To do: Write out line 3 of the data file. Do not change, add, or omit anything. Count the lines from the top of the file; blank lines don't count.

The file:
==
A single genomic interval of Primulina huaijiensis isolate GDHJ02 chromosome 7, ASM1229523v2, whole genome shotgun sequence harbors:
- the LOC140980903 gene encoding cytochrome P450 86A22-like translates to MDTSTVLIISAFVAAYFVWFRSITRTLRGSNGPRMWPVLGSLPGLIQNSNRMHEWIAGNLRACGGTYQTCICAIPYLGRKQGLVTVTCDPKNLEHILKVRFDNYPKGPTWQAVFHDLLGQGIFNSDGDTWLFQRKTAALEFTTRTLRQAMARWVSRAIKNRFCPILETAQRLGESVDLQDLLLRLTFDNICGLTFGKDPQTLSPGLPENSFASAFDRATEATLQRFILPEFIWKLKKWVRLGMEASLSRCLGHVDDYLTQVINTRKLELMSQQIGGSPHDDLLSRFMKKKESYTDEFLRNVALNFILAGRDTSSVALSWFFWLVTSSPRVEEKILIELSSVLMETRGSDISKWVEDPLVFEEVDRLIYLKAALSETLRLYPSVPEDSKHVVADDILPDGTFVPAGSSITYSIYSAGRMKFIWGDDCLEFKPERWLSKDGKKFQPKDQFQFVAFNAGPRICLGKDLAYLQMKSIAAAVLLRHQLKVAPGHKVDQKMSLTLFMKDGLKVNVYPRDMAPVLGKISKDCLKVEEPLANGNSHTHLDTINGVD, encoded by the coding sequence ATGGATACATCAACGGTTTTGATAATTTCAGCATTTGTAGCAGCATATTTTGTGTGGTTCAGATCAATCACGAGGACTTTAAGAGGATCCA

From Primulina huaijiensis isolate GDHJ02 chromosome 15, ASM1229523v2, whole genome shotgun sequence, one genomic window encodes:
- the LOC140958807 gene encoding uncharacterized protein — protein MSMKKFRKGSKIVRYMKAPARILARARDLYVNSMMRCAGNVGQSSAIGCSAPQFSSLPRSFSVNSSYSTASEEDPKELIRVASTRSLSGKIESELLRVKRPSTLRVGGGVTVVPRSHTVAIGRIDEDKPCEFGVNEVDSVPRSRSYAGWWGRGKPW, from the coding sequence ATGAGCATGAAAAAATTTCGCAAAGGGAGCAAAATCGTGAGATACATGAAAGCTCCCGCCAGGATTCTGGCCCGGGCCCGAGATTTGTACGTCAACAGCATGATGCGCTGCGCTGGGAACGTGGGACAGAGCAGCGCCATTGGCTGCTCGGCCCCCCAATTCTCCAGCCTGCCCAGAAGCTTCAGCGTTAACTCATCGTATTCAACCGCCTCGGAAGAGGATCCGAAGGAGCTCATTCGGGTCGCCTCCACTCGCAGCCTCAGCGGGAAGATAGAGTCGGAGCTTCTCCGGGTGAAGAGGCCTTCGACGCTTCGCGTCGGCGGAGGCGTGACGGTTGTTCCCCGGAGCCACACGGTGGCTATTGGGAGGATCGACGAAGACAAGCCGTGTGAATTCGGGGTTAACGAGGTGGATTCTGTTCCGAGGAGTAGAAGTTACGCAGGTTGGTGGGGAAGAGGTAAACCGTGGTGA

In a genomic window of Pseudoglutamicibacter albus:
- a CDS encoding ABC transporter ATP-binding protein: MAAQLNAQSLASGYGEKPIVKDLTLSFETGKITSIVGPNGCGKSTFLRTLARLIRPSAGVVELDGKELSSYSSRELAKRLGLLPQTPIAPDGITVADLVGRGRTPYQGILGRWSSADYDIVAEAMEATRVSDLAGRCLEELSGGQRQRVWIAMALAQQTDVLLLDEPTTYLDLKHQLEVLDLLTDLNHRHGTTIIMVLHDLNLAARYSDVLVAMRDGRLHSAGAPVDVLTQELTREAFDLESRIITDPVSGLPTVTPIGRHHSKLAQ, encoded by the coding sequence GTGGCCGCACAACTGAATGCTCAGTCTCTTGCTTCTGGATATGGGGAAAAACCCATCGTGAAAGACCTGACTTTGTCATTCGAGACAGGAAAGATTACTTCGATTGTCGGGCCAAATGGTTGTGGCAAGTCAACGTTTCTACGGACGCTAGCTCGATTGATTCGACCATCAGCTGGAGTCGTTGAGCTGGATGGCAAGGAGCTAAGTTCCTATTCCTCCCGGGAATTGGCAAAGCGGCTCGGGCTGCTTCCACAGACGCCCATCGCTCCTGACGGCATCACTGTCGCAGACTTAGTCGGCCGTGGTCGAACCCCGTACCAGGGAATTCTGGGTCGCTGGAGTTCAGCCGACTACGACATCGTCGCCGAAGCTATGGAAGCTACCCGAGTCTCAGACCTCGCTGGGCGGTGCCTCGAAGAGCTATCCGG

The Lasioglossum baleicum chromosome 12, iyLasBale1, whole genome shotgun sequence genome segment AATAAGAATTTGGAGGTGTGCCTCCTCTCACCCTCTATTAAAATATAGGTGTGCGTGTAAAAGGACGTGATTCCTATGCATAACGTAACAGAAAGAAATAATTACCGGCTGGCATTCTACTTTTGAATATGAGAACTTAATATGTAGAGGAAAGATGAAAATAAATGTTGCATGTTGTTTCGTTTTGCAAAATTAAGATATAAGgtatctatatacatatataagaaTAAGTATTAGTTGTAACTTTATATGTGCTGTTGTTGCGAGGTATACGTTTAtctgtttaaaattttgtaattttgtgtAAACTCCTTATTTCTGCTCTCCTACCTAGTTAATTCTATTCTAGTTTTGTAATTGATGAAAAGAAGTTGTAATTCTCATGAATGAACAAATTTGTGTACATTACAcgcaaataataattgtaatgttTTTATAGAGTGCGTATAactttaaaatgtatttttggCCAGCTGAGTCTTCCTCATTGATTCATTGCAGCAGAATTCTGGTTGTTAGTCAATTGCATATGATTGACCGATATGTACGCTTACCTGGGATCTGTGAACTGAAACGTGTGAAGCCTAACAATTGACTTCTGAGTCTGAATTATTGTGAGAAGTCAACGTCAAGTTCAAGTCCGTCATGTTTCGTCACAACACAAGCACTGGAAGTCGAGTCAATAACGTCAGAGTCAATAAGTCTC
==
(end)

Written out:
From Primulina huaijiensis isolate GDHJ02 chromosome 15, ASM1229523v2, whole genome shotgun sequence, one genomic window encodes: